Tuesday, July 5, 2011

An osprey day

The first bird of note that I see is an osprey that comes down the big lake from the north, head on at me. I identify them from a distance where there is nothing to gauge their size by the flapping of their wings. They fall somewhere between a heron and a bald eagle....and I always go through the process of thinking, "that is not an eagle, that is not a heron."

When it passes, I spot a dark object ahead 100 yards. It moves and it moves not like a duck, which makes it a mammal. It dives and the bight of its smooth tapered tail lifts clear of the water for a second before disappearing....an otter. I stop when I get closer and get a few glimpses of that otter, but it is too busy to stay on the surface for more than a few seconds. But while I watch, a second osprey comes my way, perhaps drawn in by the otter's activity, which it may see as a signal of fish in the area.

I continue another couple hundred yards up the lake and a third osprey (or is it one of the others returning) overtakes me, and I watch it fly a mile ahead while I paddle.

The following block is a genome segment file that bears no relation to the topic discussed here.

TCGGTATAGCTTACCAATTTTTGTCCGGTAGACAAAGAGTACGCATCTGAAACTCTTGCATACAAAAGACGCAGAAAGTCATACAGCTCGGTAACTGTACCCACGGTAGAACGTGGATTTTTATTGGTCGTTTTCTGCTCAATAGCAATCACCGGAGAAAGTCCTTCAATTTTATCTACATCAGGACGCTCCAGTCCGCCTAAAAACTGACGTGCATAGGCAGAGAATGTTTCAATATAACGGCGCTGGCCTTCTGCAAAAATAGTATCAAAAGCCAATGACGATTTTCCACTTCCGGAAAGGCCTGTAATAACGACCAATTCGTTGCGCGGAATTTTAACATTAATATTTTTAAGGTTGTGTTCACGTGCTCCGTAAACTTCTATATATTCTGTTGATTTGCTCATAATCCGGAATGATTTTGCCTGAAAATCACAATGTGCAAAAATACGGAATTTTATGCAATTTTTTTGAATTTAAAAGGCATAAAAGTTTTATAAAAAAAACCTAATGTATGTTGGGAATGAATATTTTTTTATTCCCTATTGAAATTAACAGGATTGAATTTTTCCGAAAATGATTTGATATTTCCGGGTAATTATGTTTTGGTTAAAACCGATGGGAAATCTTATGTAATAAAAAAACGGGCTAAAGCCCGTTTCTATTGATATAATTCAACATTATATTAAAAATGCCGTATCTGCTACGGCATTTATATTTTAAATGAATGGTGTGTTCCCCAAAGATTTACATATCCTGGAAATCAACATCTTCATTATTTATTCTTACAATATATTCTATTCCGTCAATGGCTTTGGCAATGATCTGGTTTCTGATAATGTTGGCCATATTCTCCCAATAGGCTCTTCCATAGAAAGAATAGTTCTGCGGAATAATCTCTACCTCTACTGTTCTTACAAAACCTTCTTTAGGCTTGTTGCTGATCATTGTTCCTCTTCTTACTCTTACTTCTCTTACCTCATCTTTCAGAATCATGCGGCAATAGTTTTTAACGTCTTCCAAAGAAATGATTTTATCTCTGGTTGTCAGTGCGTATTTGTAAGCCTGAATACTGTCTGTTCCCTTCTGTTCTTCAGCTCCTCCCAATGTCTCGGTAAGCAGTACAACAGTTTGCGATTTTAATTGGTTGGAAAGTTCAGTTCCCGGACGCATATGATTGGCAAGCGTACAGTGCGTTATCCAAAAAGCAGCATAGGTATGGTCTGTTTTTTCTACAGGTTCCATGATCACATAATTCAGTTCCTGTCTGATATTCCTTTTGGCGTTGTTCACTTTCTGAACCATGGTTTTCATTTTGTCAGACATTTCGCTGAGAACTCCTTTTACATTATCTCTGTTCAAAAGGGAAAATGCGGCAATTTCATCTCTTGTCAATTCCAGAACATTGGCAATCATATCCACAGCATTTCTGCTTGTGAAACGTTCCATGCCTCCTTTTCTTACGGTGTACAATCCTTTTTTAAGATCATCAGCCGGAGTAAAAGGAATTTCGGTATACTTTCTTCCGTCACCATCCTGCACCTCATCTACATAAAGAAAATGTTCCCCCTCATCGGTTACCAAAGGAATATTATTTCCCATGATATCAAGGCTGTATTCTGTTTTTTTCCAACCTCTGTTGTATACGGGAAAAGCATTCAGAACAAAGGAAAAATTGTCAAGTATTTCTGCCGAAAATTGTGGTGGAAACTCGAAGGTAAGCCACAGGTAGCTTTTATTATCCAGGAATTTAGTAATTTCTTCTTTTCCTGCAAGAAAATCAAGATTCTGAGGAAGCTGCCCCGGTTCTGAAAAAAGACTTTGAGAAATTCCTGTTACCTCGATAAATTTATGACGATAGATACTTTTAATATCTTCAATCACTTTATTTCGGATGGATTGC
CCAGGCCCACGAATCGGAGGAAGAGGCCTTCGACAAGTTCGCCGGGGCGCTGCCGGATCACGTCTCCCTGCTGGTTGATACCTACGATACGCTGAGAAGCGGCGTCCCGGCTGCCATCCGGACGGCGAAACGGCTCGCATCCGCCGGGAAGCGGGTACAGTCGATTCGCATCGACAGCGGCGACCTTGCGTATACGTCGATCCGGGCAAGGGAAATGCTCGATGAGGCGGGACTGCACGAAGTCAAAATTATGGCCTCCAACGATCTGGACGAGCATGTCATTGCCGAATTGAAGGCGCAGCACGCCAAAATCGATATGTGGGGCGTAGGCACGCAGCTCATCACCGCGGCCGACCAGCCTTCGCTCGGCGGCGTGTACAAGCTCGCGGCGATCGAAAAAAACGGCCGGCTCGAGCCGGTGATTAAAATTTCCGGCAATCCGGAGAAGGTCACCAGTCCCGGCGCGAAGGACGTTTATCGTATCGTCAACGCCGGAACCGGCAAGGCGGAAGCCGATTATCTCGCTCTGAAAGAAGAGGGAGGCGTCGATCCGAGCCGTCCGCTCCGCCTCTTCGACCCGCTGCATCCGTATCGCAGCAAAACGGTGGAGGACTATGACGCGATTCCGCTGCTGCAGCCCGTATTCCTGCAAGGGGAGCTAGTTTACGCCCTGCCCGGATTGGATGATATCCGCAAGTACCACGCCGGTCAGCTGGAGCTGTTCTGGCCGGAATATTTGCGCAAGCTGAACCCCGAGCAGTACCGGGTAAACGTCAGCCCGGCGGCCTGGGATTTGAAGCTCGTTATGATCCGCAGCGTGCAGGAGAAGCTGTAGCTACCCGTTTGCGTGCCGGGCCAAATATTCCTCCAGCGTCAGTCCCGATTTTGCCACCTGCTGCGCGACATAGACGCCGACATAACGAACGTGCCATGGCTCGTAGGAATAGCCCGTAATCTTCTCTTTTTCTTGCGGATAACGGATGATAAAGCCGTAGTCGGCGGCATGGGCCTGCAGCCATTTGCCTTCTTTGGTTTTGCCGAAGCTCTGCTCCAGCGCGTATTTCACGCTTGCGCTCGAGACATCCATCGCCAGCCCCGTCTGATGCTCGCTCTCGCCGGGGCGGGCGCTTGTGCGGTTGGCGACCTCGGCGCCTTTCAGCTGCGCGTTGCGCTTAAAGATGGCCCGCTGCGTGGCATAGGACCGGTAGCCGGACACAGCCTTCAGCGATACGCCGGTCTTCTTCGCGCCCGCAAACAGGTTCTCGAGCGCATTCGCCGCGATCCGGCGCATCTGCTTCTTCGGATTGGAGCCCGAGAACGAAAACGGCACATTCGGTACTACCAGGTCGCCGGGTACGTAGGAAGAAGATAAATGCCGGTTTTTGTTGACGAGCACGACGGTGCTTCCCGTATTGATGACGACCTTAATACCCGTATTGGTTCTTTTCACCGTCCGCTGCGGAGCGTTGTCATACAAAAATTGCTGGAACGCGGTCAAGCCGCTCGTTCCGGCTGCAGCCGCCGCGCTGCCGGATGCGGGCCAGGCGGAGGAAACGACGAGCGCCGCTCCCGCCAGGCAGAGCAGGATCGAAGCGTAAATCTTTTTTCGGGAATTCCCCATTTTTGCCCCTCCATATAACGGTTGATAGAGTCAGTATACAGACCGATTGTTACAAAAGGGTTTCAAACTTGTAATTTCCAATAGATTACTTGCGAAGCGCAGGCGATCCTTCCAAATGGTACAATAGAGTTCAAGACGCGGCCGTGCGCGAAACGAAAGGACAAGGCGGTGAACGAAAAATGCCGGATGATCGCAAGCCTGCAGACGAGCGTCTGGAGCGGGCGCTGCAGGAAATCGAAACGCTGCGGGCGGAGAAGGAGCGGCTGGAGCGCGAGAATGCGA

A middle school class of Canada geese come by chaperoned attentively by two elders. Sometimes, people wonder how they can fly such precise vee's while migrating, but when you watch them from the day they hatch, you realize that their whole life is carefully ordered. They are continually guided and watched until they become part of the flock.

East Marsh
In the east marsh, I paddle the long dead end to see if anything has changed. The original route in is now closed to the narrowest of boats, but the other way still goes. The light is good at the edge of the beaver forest, the strong sun of today casting contrast on the thousand beaver gnawed limbs that come up out of the water. An agonizing piercing "skreek" announces the coming of a green backed heron. It almost lands in a branch before seeing me and continuing away.

And, I continue away, paddling the crossing under place, Portage Bay, ducking the NW wind in the dead lake until it suits me...when it is a quartering tailwind. It pushes me down to the south end and I walk up over the hill to home.


Dan McShane said...

Ospreys are always a big thrill to see.

nsarmila said...

i love your ospreys scott...